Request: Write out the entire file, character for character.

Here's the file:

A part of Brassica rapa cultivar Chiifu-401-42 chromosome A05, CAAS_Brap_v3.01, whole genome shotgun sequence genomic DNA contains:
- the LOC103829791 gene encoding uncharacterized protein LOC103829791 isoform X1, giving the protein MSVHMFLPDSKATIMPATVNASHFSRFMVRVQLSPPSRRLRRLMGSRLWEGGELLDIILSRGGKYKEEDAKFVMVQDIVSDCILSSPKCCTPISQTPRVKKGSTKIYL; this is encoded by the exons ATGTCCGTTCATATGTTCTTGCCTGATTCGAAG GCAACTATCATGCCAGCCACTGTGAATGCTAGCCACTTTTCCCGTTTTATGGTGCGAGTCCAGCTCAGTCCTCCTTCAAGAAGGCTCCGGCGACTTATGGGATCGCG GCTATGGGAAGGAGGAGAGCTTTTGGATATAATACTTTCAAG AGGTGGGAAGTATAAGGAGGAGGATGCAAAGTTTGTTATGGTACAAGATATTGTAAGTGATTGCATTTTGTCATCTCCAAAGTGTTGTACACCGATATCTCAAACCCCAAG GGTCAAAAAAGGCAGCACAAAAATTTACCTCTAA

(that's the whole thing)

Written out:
A part of Brassica rapa cultivar Chiifu-401-42 chromosome A05, CAAS_Brap_v3.01, whole genome shotgun sequence genomic DNA contains:
- the LOC103829791 gene encoding uncharacterized protein LOC103829791 isoform X1, giving the protein MSVHMFLPDSKATIMPATVNASHFSRFMVRVQLSPPSRRLRRLMGSRLWEGGELLDIILSRGGKYKEEDAKFVMVQDIVSDCILSSPKCCTPISQTPRVKKGSTKIYL; this is encoded by the exons ATGTCCGTTCATATGTTCTTGCCTGATTCGAAG GCAACTATCATGCCAGCCACTGTGAATGCTAGCCACTTTTCCCGTTTTATGGTGCGAGTCCAGCTCAGTCCTCCTTCAAGAAGGCTCCGGCGACTTATGGGATCGCG GCTATGGGAAGGAGGAGAGCTTTTGGATATAATACTTTCAAG AGGTGGGAAGTATAAGGAGGAGGATGCAAAGTTTGTTATGGTACAAGATATTGTAAGTGATTGCATTTTGTCATCTCCAAAGTGTTGTACACCGATATCTCAAACCCCAAG GGTCAAAAAAGGCAGCACAAAAATTTACCTCTAA